Music Soothes the Anxious Brain

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Elise Banks

Cordelia Matulewic, sophomore, listens to music during lunch. Matulewic said, “I find music very fun and enjoyable especially when I’m in school, it works as an outlet.”

Elise Banks, Staff Writer

During isolation/quarantine, people turned to music for release. Whether it was researching new artists or making music in their rooms, people needed to feel connected through the common themes of music such as heartbreak and stress, no matter the genre.

Research indicates that music is a healthy outlet for people going through hard times. According to a study by the National Alliance of Mental Illness, music helps process emotions, trauma, and grief, and it also helps regulate anxiety. People struggling with the toll the year has taken can benefit from turning on their favorite tunes.

Music with a message reaches people because it allows the artist to connect with the listeners. Certain types of music can completely change a person’s mood and even their outlook on negative situations, as sophomore Donovan Vogler discovered.

“I am deeply rooted in music,” Vogler said. “It affects my moods and how I finish tasks. Music has a very big effect on me and my life.”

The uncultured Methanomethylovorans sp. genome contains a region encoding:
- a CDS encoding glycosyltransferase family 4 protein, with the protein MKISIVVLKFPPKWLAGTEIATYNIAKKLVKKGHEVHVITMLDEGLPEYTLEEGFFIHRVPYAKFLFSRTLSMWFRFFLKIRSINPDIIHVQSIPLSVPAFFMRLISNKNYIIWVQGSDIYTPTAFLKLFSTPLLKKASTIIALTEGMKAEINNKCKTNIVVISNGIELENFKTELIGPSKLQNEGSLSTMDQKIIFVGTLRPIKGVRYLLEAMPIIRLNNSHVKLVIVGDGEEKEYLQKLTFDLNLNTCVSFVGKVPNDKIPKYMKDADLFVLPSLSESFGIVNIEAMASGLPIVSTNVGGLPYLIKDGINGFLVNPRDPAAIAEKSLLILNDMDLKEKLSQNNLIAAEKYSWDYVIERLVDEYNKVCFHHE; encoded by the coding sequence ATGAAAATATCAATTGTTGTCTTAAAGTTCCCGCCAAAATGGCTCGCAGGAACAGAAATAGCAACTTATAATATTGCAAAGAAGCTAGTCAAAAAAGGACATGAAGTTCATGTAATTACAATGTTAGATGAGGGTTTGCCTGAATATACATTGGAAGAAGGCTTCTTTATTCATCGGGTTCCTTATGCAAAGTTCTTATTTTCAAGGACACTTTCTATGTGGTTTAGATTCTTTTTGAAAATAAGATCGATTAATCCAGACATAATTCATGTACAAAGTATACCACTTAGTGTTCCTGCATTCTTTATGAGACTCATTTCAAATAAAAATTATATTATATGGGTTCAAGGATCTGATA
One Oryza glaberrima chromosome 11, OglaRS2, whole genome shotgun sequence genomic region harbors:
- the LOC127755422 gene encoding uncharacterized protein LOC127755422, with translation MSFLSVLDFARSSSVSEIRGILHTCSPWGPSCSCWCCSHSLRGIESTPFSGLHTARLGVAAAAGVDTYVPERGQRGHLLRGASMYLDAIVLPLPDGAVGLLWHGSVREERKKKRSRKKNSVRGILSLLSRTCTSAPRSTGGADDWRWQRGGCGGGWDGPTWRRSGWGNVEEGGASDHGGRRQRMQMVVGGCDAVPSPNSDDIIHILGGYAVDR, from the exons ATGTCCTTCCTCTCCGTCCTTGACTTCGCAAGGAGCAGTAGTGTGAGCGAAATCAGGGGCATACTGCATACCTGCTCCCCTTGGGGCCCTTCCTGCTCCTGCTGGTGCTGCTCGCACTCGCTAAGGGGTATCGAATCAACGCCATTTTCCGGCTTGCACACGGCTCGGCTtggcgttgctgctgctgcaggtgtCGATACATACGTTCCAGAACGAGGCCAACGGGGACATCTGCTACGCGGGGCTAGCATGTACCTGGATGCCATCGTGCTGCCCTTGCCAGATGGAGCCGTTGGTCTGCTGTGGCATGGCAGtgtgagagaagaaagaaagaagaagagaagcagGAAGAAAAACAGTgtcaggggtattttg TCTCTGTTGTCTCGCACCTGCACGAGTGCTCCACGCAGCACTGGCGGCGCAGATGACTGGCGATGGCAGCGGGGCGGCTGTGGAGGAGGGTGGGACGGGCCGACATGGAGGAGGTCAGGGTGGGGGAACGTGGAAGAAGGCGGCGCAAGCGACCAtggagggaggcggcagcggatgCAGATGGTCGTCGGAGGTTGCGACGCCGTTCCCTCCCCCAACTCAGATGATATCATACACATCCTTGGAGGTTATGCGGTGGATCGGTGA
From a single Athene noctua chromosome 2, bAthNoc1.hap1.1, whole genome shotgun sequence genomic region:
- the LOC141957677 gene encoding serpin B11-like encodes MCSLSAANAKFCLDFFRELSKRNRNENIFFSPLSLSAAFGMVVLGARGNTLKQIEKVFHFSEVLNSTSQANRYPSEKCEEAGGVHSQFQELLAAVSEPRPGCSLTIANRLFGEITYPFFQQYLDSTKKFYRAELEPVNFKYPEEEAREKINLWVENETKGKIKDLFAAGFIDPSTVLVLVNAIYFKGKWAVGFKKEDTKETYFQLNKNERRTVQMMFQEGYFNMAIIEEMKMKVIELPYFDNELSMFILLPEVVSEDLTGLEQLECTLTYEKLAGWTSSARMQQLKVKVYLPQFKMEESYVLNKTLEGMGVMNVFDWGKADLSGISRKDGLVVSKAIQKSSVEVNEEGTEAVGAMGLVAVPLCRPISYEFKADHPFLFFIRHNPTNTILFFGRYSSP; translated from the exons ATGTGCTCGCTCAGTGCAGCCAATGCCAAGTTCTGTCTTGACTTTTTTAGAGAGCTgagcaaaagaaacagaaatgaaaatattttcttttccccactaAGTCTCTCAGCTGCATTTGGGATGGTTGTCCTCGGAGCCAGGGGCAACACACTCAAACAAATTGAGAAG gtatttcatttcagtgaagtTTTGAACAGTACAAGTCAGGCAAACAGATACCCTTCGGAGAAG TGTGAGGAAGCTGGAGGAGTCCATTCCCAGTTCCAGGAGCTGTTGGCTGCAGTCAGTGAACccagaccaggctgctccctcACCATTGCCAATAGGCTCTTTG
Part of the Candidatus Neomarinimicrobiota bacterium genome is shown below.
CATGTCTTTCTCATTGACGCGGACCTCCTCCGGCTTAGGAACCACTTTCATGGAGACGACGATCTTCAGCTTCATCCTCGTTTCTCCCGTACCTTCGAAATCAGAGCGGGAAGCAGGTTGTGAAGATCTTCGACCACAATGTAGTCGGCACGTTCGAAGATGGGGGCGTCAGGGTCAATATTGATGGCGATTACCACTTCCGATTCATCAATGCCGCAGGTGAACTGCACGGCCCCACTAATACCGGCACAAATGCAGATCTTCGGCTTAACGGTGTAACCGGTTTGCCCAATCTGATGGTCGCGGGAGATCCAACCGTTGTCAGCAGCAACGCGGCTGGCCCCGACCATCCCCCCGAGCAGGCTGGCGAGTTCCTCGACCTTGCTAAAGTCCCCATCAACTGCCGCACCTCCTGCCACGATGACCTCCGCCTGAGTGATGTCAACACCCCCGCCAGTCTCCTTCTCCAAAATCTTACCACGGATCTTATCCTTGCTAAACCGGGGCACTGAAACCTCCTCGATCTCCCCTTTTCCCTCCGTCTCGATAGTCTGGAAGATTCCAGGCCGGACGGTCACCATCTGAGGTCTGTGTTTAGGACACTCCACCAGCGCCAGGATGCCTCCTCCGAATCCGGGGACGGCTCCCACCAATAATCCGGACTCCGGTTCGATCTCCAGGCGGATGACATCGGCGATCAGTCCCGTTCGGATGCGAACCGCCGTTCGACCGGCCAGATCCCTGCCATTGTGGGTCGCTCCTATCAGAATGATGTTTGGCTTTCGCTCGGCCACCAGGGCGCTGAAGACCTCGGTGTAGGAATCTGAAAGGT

A Healthline article, “The Benefits of Music,” traces the effects of music on the brain. Studies found that music trains the brain “to pay better attention to events and make predictions about what might happen.” Their findings suggest that music can lead to better focus and higher productivity.

Teenagers especially, have proven to have a deeper connection with music. Toxic households, relationships, and life in general just are a few ways that teenagers have such a better relationship with music. Music such as rap, r&b, and pop are very popular with sending a message out to their listeners. Although the music behind the lyrics took time, and effort, the lyrics themselves have a more in depth meaning and purpose. Listening to a positive message through music is a great way to start the day.

Sophomore Athena Housley uses music to level out her mindset and help her stay focused.

“I listen to music almost every day, and it helps me to keep calm in certain environments and allows me to perform my best,” Housley said.

While music can be seen as a distraction to learning, in reality, its effects help to release tension and stress in the body.

Further research presented in an article from SCL Health “Does Music Really Make Us Happy: How Certain Song Can Impact Our Brain” found that dopamine plays a role in the brain’s reaction to music. The study found that “when a subject listens to music that gives them the chills, it triggers a release of dopamine to the brain… Dopamine is not only released during peak musical moments but also when we anticipate those moments. It’s like our brain is rewarding us for knowing a really great chorus is just about to hit!”

Music allows our brains to relax and release unwanted tension and stress. Although people deal with stress differently, music is a helpful and relaxing outlet.